Right now the good thing is the sense of calm, after that weeks-long election campaign. What a relief!

The politicking is finally over, life is back to some (the usual) semblance of normalcy, minus the talk, talk, talk… and promises… by the respective party leaders advertising which one of them will do the best or most for us individually and/or collectively, if elected.
What’s particularly irritating is the-day-after is political griping and belly-aching by some voters about this, that, and the other thing political… like the former prime minister investing exorbitant amounts of money — “taxpayers dollars” into an “unnecessary election,” not to mention personal emotionalism invested by candidates and supporters alike in various events to solicit support.
In the final analysis, regardless of individual or party fealty, it’s merely our tax dollars at work. Elections Canada estimates the cost of the election to be around $610 million.
“The election was unnecessary…” as some continue to say. As many political commentators/analysts are already doing in the wake of this second consecutive minority federal Liberal party victory.
That’s now a moot point.

One thing is certain: elections are inevitable, and the leader of the current national governing party will always decide when (is an opportune time) to call another election.
Right now, regardless of your political party investment, all we must do is embrace the outcome and get on with life. At least no lives were sacrificed during the election campaign.
As usual, not every Canadian voted on in the election, but most did, only to wake up Tuesday morning to a similar political status quo (as was in place when the election was called), practically the same political table and incumbents, give or take a newly invited guest for the next parliamentary session.
Which is why most of the political leaders, as well as their supporters continue to call it “an unnecessary election…” Including the new leader of the runner-up Opposition party in the wake of the tenuous Liberal victory.
But that has to stop. The political campaign is over; the election was held, the over half billion dollars has been spent. That’s now a moot point, until the next general election is called and Canadians of all political stripes go back to belly-aching again — about politics… and possibly another kick at the can.

Never mind $610 million in 2021; it will cost more next time. Just keep your fingers crossed and hope to recoup your investment next time a national election is held.
With a minority Liberal government set to be sworn in within weeks, election sounds will be audible across the country soon enough, whenever the prime minister and party deems it necessary.
In the meantime, once the next government is sworn in it will be about focusing on the country’s and peoples’ business. And given the unpredictable life span of minority governments, that could happen at anytime.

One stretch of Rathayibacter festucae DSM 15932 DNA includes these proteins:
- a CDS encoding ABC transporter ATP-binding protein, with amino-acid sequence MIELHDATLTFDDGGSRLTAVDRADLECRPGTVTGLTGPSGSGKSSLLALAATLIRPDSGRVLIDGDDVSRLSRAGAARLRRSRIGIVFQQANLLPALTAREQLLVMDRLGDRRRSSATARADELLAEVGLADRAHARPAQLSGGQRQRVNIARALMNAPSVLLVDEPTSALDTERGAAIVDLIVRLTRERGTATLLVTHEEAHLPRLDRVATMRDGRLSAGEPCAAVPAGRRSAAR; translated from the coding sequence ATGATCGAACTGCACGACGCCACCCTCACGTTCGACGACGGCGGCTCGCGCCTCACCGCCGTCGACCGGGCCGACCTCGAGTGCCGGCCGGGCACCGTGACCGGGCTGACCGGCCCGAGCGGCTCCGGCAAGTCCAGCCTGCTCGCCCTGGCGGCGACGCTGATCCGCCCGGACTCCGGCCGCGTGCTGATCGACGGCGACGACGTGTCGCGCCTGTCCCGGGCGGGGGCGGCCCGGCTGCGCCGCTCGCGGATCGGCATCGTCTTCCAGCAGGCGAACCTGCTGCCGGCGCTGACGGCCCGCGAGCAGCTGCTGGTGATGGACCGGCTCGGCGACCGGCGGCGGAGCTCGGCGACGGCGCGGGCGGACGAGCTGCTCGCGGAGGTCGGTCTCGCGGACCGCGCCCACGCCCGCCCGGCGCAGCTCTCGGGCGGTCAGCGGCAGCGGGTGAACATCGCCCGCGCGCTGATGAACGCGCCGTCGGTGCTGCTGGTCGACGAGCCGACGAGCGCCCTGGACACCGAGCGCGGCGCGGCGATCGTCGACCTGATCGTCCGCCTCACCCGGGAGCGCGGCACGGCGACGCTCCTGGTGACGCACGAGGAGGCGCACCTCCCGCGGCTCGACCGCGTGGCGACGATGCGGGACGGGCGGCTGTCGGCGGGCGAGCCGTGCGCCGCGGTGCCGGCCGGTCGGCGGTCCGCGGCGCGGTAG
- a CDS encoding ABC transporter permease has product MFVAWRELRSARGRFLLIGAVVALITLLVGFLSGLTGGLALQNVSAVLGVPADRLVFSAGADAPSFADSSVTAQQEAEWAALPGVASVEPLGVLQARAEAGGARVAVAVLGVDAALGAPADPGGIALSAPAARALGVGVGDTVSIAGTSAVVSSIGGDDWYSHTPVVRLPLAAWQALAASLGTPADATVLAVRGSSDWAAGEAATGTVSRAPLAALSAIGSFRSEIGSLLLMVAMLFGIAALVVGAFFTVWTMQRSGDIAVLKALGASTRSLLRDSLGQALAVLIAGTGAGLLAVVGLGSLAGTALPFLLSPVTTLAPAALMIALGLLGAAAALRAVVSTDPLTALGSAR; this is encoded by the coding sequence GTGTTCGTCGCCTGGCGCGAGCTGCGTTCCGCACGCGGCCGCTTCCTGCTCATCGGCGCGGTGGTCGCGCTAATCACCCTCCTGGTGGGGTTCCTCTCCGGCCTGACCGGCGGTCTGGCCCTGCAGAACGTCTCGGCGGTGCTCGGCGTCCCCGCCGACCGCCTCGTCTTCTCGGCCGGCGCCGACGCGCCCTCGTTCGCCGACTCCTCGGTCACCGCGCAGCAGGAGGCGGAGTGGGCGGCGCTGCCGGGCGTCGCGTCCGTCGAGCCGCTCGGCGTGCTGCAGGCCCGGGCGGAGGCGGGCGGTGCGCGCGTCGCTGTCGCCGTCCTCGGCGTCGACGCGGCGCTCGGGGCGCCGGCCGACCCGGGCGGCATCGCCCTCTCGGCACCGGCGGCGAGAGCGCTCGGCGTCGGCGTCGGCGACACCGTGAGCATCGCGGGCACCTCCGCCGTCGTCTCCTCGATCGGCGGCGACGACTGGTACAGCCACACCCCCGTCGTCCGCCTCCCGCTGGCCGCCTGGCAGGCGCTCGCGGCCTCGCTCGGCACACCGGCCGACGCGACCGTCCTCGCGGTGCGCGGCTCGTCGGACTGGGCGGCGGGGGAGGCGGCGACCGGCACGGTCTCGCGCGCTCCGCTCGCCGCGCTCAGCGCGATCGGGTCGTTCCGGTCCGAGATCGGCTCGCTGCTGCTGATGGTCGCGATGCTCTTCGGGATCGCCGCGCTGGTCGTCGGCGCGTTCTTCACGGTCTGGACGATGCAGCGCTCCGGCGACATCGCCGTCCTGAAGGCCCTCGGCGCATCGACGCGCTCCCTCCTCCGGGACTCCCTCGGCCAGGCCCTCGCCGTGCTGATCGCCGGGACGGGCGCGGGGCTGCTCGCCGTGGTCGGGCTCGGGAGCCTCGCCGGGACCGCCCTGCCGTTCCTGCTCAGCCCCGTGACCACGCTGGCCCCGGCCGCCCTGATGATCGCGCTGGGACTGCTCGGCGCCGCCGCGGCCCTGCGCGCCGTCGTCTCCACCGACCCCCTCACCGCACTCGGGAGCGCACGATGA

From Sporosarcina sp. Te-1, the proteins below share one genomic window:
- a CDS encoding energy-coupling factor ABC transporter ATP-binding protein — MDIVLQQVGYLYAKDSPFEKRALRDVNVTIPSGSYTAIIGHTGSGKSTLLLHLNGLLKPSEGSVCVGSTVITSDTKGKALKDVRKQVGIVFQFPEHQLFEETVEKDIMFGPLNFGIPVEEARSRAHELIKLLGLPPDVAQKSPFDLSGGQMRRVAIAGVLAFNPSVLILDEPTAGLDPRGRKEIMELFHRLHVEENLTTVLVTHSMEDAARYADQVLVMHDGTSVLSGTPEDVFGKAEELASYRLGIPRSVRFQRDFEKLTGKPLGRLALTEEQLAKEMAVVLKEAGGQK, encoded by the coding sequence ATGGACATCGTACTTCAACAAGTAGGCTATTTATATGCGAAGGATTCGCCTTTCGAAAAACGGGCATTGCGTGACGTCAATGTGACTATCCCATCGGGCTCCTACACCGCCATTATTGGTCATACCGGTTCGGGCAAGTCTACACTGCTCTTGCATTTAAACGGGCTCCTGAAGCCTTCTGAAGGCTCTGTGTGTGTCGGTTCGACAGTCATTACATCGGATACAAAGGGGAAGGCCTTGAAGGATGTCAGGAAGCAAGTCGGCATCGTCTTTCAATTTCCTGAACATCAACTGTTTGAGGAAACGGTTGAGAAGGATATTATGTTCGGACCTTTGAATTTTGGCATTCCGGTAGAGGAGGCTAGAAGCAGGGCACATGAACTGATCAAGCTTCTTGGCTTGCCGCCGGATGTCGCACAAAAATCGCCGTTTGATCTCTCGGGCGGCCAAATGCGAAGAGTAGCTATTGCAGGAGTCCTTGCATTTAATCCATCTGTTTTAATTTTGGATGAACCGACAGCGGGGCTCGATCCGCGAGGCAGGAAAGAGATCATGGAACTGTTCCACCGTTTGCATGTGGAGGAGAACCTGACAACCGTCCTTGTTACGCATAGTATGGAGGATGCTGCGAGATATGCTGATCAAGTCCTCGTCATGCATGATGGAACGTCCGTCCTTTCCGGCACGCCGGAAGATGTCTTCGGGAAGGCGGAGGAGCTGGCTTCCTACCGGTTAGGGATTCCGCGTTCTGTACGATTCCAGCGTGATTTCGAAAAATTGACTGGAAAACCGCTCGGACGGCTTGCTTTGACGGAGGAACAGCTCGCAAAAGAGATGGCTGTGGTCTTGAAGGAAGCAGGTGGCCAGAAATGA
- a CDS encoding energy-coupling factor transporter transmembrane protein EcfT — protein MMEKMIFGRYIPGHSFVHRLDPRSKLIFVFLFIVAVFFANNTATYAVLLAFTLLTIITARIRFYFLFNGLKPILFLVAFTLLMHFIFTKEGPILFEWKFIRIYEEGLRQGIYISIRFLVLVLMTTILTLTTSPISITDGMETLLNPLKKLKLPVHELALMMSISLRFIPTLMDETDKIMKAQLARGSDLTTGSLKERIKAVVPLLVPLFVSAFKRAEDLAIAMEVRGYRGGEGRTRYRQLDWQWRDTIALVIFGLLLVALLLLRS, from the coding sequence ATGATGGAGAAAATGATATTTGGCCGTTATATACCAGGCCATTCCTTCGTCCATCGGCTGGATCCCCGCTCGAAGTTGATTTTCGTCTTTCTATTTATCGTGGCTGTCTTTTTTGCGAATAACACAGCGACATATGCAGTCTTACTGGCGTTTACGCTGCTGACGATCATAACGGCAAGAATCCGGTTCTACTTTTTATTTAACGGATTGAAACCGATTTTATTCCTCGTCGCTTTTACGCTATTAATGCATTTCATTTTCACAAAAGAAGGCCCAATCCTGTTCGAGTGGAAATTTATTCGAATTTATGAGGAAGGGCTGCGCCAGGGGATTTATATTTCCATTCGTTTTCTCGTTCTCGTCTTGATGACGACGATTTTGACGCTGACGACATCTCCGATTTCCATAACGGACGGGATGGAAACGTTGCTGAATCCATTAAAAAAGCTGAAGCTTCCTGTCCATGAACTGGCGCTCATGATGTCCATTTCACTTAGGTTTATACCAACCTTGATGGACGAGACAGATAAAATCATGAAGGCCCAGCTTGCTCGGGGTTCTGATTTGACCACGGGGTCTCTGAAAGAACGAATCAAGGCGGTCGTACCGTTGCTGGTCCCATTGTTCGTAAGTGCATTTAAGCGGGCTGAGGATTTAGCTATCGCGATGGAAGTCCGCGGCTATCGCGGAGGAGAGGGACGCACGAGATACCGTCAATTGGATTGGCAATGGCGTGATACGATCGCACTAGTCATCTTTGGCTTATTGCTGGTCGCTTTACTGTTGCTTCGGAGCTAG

Speaking on CBC’s Cross Country Checkup last Sunday 12, the head of Elections Canada in response to a caller’s question about the traditional short life span of minority governments said, “Elections Canada has to be ready to go at anytime…”
Breathe easy for now.

Fasten your seat belts, once the new 44th Government of Canada is sworn in, and depending on how the respective political party leaders are able to work together in voters’ best interests, by cooperating on getting the nation’s and peoples’ business done, be careful what you (especially Trudeau bashers) wish for, given the traditional life span of minority governments, another election might be called sooner than we expect.
I voted early. In retrospect, I wish I could’ve voted for two candidates, as is the practice in certain countries with ‘vote early, vote often’ corrupt practices. On second thought no.
Nothing to complain about on my side though. I’m satisfied with the person I Xed, and will live with my decision the duration of the next government.

I spent my vote similarly last time; people always speak highly of the candidate whom I met a time or three.
As informative and interesting as some of them may be, I didn’t allow any political analyst to determine my vote though. I will, as usual, live with my decision the duration of the party’s (and leader’s next government’s) life span.
The action is decided. I couldn’t vote for, and can’t stand… tolerate
So the election is over. I couldn’t, still can’t stomach the arrogance of People’s Party of Canada (PPC) foundational anti-immigrant, anti-science/VAX platform/agenda… their populism.
What if the ancestors of Canada’s Indigenous peoples had denied his, Bernier’s, ancestors entry into Canada back when?
The arrogance of Bernier, of Europeanism… Or as Stephen Harper refers to them/himself: Old Stock Canadians…
Sometimes I wish descendants of the original peoples would be more vocal when people like Bernier show their true/genuine colours vis-a-vis who could/should come to, belong in, Canada, or call themselves Canadian — by birth or connectedness to the nation appropriated from Canada’s/Turtle Island’s Original peoples…
Maybe next time — if and when she secures a political seat in another political party, I’ll vote for Annamie Paul who was unceremoniously undermined (from the get-go) right out of the Green Party. We all saw her performance during the leaders’ debate and her loser’s remarks during a press conference.

We all saw her performance during the leaders’ debate and her loser’s comments during a press conference.
Kudos to her nevertheless for being magnanimous in defeat.
We all saw her performance during the leaders’ debate and her loser’s comments during a press conference.
For now, it’s up to the incoming, albeit minority government to listen to, and work for, all the people.